Jewelers Suite featuring JHJ Magazine

Georgian Jewelry (1714-1830)

written by JC Blackburn

The Georgian Period was a great time of change, innovation and adventure.  While the period is named after the four consecutive ruling King Georges of England (I, II, III and IV), it also encompassed all the extraordinary events and grand personalities of the era around the world. It was the period of Louis XVI, Mary Antoinette, Napoleon, the French Revolution, George Washington, and Catherine the Great of Russia. 

The jewelry that came out of the Georgian Period cannot be defined in a singular style or trend but more of a mosaic sparked by transitional societal events and changes that produced a medley of vibrantly colored, ornate and innovative jewelry for the times. 

While diamonds were still very much reserved for the very wealthy and nobility classes, the 18th century began to make them more accessible due to the new mines being discovered in India and Brazil. 

Gemstone cutting techniques of the Georgian era were still rudimentary compared to what we see today. Diamonds were usually cut as rose cuts, faceted on the top and flat on the bottom or, on larger stones, as cushion old mine cuts which were often deep with a “window” effect when viewed from the table. To create more brilliance and dispersion out of the diamonds, jewelers would set them in a closed back setting with foil wrapped around the inside of the cup. 

Because diamonds were considered formal jewelry and almost exclusively worn at night under candlelight, the soft glow of the candle flame against the foil and facets would create a brilliant display of light and the desired effect would be reached. 

Colored Gemstones were considered less formal and would be worn either day or night. These included pearls, garnets, amethyst, agate, lapis lazuli, coral, amber, ivory, carnelian among many others. Most gemstones that were translucent such as ruby, emerald and sapphire would be set with foil backs for added vibrance of color when light shined upon them.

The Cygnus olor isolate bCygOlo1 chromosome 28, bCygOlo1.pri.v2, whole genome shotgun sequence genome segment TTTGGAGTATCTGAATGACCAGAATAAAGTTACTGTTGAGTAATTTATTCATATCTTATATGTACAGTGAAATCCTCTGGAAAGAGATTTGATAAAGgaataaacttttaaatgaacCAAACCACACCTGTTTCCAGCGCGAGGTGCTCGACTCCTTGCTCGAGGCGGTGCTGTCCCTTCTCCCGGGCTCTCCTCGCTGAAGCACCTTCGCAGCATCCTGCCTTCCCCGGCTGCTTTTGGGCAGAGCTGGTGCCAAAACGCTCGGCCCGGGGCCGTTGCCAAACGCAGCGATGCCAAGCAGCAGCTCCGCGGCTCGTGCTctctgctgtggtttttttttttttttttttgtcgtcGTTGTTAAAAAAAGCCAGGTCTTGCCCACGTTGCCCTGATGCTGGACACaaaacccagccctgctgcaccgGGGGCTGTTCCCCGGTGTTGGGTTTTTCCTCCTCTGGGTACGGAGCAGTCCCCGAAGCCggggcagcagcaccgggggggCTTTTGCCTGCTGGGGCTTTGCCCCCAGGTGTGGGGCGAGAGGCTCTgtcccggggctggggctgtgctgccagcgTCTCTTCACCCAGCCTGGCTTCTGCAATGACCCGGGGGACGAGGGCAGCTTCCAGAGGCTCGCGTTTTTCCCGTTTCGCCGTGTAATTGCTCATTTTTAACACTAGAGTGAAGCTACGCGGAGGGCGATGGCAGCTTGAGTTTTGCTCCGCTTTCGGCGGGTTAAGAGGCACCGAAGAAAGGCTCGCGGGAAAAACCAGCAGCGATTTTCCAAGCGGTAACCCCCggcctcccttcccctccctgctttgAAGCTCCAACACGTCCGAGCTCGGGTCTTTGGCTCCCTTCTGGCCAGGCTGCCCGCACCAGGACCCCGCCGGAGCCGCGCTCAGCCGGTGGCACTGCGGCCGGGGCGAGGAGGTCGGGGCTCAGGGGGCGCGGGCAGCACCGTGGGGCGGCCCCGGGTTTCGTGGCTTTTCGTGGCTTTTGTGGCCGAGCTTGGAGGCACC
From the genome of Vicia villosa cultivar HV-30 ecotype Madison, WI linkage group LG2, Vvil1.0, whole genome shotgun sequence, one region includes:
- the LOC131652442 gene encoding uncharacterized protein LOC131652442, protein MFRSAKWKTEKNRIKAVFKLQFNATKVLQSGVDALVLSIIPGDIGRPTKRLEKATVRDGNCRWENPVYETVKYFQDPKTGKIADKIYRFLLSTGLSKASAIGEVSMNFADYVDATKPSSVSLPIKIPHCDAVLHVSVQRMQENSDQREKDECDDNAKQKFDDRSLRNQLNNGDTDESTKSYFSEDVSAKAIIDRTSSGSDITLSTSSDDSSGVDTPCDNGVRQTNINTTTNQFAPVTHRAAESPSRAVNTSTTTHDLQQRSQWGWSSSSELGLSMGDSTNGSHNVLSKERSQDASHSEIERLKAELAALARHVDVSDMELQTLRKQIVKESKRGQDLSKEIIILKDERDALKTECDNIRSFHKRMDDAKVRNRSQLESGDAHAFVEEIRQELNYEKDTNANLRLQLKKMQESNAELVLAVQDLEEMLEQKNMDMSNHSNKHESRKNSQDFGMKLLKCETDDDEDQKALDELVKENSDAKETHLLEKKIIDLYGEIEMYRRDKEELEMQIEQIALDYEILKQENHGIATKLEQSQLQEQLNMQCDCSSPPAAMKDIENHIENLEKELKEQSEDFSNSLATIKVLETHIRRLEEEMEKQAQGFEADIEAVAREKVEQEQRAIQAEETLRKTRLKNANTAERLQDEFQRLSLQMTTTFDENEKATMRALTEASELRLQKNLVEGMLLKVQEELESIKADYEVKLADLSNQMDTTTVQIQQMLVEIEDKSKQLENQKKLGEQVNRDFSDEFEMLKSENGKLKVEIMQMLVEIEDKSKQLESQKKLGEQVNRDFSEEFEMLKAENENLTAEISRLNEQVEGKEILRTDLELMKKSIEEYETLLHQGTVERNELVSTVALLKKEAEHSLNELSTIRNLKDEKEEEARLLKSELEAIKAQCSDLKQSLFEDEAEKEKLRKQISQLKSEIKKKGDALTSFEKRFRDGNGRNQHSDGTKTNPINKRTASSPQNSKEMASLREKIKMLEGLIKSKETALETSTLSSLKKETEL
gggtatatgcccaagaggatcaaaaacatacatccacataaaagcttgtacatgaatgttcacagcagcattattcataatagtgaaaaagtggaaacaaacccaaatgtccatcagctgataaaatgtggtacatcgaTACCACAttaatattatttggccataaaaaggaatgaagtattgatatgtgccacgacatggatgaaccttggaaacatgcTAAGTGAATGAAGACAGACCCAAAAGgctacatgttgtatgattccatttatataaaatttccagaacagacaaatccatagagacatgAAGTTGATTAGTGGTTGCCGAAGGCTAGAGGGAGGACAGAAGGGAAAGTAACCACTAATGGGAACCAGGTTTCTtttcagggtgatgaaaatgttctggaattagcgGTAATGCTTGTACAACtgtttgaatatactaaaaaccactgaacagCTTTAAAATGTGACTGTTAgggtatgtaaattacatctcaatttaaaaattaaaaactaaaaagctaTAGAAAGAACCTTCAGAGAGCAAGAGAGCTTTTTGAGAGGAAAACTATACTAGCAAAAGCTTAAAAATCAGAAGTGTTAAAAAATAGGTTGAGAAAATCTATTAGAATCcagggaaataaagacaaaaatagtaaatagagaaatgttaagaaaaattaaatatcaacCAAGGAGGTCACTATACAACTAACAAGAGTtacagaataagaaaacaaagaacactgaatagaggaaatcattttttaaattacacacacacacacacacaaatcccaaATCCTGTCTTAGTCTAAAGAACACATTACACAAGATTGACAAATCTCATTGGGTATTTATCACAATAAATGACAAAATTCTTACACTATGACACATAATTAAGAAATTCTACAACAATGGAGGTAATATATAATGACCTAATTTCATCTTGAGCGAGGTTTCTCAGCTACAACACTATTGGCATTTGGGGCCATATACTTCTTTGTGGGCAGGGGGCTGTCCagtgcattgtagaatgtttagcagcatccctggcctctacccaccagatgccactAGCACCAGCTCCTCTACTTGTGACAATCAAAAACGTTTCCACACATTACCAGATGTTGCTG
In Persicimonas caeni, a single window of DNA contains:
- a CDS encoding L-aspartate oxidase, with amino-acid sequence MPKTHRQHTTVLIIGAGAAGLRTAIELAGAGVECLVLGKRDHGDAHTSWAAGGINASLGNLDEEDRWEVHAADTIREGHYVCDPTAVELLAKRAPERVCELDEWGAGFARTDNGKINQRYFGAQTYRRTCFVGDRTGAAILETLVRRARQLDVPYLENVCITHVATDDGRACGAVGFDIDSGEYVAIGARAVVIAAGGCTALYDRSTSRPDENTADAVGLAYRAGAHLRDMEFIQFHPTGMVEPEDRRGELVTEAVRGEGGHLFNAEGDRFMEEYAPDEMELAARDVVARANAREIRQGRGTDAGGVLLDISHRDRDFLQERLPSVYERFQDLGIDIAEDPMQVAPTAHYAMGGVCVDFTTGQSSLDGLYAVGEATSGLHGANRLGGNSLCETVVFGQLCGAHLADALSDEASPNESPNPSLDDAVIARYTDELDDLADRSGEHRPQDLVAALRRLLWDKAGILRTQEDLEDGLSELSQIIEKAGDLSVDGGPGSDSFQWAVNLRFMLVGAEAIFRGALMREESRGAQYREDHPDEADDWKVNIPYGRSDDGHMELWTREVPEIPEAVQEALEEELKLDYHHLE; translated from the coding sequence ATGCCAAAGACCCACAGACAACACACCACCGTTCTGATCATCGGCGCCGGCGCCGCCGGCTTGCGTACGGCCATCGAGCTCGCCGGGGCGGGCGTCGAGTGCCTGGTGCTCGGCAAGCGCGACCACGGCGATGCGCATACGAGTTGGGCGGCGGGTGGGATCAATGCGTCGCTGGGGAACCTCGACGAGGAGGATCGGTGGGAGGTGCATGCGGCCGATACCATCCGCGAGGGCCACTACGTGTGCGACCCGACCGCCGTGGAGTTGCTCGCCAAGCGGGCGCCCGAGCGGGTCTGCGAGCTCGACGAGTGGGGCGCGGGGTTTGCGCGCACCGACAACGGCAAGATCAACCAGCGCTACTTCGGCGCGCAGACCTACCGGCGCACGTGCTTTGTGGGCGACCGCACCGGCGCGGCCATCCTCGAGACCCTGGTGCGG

The invention of the rolling mill around 1750 was a game changer for goldsmiths of the era. All jewelry was handmade during the Georgian period so with the advent of the rolling machine, the jewelers no longer had to manually hammer out a sheet from a solid block of gold. Jewelers could now quickly and easily roll out thin sheets of gold to bend, hammer and drill into jewelry as needed, which greatly reduced the cost of labor, which increased jewelry production and, in turn, helped to make jewelry more affordable. 

Georgian era jewelry used lots of high gold content alloys, often 18k and higher. It was traditional for jewelers to make their diamond pieces silver-topped, where the stones sit, and gold-backed so the metal wouldn’t tarnish skin and clothing. Colored gemstones were usually set in all gold. Claw style settings were widely used to assure the stone had plenty of prongs and the stone would be secure. 

Pendeloque (pear shape) drop earrings and necklaces were very popular in the Georgian era. In 1811 Napoleon Bonaparte commissioned a 28-diamond necklace with pendeloque drop diamonds in a graduating cascade for his wife Archduchess Marie Louise of Austria for bearing him a son and heir to his name. This only added to the popularity of the pear shape drop in earrings and necklaces. 

The Georgian era saw incredible change in the world and, as usually happens, trends changed right along with it. Art often reflects what’s happening in the world, and with jewelry it’s no different. The beauty of Georgian jewelry is to see a story in a piece of jewelry.  To ask yourself: why was that color combination used or this shape used for a piece? A period piece of jewelry is a piece of history captured in a masterful work created from rare metals and gemstones. It represents both who we are and where we came from, in the form of rare, wearable fine art.